The ocean is full of amazing and mysterious creatures, but some of them are more dangerous than others. One of the most venomous animals in the world is the blue-ringed octopus, a small but deadly creature that lives in the Pacific and Indian oceans. It has yellow skin with blue rings that flash when it feels threatened. It produces a powerful neurotoxin called tetrodotoxin, which can paralyze and kill humans in minutes.
Tetrodotoxin is one of the most potent toxins known to science. It blocks nerve signals and causes paralysis, respiratory failure, and cardiac arrest. “Tetrodotoxin is 1,200 times more toxic than cyanide, and there’s enough in one blue-ringed octopus to kill 26 humans within minutes,” according to WebMD.
The blue-ringed octopus does not make tetrodotoxin itself, but obtains it from bacteria that live in its salivary glands. The octopus injects the toxin into its prey and enemies with its beak or its radula (a toothed tongue). The octopus also passes the toxin to its offspring by injecting it into its eggs, which allows the young octopuses to have their own venom as soon as they hatch.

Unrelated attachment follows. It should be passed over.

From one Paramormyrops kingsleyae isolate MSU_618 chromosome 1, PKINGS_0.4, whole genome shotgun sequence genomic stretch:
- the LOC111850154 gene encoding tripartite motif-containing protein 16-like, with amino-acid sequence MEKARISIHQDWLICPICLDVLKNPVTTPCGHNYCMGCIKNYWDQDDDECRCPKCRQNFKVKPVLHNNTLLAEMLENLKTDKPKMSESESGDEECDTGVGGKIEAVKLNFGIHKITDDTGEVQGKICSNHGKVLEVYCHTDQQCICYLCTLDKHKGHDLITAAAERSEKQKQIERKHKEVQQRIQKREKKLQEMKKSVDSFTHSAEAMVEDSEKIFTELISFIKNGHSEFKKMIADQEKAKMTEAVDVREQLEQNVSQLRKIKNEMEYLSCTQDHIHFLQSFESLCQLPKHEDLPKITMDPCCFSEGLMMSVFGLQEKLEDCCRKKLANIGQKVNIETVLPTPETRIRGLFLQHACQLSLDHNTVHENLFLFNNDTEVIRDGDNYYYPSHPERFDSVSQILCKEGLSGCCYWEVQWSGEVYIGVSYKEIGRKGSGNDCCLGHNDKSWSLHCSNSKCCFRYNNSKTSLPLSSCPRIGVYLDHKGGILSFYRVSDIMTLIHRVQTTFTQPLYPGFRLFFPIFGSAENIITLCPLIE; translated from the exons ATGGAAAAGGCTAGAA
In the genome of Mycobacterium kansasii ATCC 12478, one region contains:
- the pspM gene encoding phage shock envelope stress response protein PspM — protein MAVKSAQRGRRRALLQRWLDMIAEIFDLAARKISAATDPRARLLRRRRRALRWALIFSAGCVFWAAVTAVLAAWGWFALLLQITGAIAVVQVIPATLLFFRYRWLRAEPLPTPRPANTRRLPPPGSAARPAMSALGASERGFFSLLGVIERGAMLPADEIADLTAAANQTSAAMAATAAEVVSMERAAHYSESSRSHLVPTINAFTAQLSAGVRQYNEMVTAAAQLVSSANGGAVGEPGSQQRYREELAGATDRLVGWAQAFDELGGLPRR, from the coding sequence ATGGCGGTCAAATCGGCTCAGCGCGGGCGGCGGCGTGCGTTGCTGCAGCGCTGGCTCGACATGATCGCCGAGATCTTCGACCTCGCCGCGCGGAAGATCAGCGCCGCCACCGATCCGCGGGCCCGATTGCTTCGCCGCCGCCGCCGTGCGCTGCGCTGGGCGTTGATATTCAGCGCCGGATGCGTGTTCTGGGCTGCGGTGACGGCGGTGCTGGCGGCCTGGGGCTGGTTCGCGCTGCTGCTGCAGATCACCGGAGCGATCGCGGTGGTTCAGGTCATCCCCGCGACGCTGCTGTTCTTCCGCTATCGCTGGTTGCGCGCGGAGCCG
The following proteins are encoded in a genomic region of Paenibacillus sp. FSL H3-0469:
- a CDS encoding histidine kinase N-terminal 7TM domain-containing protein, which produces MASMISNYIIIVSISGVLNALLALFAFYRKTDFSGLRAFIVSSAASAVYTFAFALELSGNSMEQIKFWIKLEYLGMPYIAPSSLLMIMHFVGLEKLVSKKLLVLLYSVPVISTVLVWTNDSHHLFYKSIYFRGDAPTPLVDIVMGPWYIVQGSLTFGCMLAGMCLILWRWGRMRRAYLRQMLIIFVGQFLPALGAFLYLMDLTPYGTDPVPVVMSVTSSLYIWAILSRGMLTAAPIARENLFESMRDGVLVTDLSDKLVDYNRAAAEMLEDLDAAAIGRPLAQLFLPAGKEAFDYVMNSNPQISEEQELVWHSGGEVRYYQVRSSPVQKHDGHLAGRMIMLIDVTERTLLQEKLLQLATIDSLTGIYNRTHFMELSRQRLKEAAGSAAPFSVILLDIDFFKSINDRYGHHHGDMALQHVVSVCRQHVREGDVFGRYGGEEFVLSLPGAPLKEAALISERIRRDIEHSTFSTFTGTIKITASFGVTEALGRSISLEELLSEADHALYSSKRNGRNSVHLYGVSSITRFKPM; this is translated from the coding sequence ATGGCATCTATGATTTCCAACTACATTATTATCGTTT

There is no known antidote for the venom of the blue-ringed octopus, and the sole treatment is to administer artificial respiration until the toxin subsides, a process that can last for hours or even days. Symptoms resulting from a blue-ringed octopus bite may encompass nausea, vomiting, blurred vision, difficulty swallowing, slurred speech, muscle weakness, and respiratory distress. In more severe instances, the individual may experience loss of consciousness and cessation of breathing.
A woman was bitten by a blue-ringed octopus on a popular beach in Australia, and survived thanks to the quick actions of her friends and paramedics. She said she felt a sharp pain in her finger, followed by numbness and tingling in her arm and chest. The blue-ringed octopus is a master of disguise. It can change its color and texture to blend in with its surroundings, making it hard to spot. But when it feels threatened, it flashes its bright blue rings as a warning sign to potential predators.
The blue-ringed octopus is non-aggressive and will only bite if provoked or handled. To prevent being bitten, it is best to leave the octopus undisturbed and appreciate it from a safe distance. This captivating creature deserves admiration and respect, rather than fear and aversion. It serves as a remarkable example of evolution and showcases the ocean’s diverse and beautiful life.
- The Tiny Blue-ringed Octopus Is the Ocean’s Deadliest, HowStuffWorks, October 14, 2021
- Blue-Ringed Octopus Bite: What Causes It, and How It’s Treated, WebMD, July 16, 2023
- Venomous Blue-Ringed Octopus Bites Woman on Popular Beach, Newsweek, October 30, 2023
- Blue-Ringed Octopus Bite Symptoms and Emergency First Aid, Healthline, October 29, 2023